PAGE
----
Walter Schneider III, professor of Architectural Engineering and Structural Engineering at Penn State University, performed a cost study on multi-residential structures built from the three materials in eight U.S. cities, mostly in the mid-Atlantic and Southeastern parts of the country. A look at the average material price in the eight cities shows that CMU’s always fell in between wood (lowest price) and light steel framing (most expensive).
Although there is a common misperception in the industry that steel gauge framing is cheaper, you can see that it is consistently $4-$12 more expensive per square foot than CMU’s based on our numbers in the eight markets.
When you look at the benefits of the respective materials, CMU really sets itself apart from both wood and steel. Future energy and maintenance costs will play a significant role in expenses associated with the building.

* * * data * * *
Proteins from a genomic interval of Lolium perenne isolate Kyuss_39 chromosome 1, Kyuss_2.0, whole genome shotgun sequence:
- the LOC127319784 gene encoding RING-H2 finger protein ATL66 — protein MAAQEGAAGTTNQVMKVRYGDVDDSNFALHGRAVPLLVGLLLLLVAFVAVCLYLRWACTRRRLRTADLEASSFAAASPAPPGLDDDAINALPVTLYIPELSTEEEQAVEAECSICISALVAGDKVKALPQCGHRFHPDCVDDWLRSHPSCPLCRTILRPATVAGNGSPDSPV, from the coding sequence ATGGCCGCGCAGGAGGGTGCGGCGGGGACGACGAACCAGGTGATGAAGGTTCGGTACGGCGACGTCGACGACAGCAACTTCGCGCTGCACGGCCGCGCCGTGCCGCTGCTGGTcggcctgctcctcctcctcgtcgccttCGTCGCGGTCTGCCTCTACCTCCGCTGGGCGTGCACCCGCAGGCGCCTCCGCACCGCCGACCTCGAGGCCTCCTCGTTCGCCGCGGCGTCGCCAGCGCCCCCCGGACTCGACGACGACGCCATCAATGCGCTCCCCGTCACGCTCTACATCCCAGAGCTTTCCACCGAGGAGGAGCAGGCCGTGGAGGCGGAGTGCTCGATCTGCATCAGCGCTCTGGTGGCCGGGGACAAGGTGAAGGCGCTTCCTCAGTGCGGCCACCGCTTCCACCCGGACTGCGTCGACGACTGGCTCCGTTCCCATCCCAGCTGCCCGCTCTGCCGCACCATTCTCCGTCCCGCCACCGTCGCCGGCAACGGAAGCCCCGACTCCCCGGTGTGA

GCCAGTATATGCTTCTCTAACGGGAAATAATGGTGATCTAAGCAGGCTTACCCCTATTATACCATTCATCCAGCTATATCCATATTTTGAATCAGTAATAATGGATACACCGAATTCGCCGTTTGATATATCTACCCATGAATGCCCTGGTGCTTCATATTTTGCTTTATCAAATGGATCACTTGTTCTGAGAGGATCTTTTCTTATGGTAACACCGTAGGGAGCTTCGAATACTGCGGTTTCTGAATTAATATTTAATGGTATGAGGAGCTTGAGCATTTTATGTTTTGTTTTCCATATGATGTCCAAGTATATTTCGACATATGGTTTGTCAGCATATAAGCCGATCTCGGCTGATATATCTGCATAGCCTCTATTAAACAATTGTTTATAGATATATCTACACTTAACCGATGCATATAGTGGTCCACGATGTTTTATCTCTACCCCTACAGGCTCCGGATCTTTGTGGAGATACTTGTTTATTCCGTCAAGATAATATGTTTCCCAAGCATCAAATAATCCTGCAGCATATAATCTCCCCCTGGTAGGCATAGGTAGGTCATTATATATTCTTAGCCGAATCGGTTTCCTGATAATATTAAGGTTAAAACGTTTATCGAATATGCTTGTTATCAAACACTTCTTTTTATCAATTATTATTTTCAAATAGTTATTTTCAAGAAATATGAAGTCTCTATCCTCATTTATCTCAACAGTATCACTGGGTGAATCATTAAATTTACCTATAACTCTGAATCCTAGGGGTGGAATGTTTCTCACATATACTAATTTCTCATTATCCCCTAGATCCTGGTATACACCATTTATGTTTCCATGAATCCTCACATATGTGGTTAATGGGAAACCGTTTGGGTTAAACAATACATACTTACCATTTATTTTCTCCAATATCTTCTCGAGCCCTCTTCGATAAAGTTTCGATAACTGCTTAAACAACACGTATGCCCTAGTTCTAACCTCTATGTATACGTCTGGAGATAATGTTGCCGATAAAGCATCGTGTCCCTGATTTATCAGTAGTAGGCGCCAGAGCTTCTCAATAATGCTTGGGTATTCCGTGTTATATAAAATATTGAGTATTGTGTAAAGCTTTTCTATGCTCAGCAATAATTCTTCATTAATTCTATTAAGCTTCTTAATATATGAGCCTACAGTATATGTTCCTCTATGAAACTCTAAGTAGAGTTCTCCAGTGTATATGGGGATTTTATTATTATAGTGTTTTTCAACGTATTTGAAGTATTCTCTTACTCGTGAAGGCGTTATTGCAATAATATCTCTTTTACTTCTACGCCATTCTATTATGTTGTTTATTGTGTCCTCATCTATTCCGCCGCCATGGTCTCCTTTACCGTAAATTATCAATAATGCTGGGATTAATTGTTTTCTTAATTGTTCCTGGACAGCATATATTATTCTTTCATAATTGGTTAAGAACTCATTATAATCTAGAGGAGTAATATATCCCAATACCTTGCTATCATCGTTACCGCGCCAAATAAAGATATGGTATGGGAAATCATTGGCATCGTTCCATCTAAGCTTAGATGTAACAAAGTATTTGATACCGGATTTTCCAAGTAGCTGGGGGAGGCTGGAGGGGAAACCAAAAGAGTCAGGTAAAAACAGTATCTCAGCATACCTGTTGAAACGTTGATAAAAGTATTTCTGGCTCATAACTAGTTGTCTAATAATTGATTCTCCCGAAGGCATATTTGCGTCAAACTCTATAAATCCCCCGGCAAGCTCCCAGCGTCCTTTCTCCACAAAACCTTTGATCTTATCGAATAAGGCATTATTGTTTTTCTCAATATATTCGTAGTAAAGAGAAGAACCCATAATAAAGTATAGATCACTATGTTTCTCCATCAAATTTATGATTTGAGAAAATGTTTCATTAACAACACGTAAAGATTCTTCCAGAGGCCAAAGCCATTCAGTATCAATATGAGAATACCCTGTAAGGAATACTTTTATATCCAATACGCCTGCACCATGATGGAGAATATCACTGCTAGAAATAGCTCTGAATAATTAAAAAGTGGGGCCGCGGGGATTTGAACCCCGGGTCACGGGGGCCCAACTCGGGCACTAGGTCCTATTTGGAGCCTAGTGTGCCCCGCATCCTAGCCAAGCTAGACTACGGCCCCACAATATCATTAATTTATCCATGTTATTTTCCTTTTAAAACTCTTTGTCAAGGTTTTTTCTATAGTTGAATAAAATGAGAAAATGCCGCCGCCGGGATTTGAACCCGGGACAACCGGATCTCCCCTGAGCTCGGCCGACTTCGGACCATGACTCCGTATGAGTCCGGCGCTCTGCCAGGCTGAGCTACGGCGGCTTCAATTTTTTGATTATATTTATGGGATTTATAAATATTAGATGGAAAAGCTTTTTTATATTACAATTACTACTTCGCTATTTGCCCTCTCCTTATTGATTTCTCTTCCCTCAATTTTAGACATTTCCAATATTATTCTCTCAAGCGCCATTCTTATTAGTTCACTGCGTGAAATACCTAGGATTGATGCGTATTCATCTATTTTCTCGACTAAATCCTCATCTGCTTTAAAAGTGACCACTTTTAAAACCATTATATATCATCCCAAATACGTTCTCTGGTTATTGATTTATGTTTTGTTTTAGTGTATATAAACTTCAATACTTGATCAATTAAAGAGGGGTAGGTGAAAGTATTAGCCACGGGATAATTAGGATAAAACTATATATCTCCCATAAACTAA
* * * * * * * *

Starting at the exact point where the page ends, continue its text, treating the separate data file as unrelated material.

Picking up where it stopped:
Consider the following:
- Fire-resistant: CMU experiences minimal water damage for reduced cleanup costs
- Energy efficient: Save up to 50% on heating and cooling bills compared to other materials
- Lasting power: CMU withstands the test of time, reliably lasting 100 years
- No waiting around: Materials are often produced and waiting without any special production needed. Using CMU helps simplify construction by eliminating the need to wait for other trades.
- Slight extra cost of CMU compared to wood often offset by the contingency budget set aside for unanticipated expenditures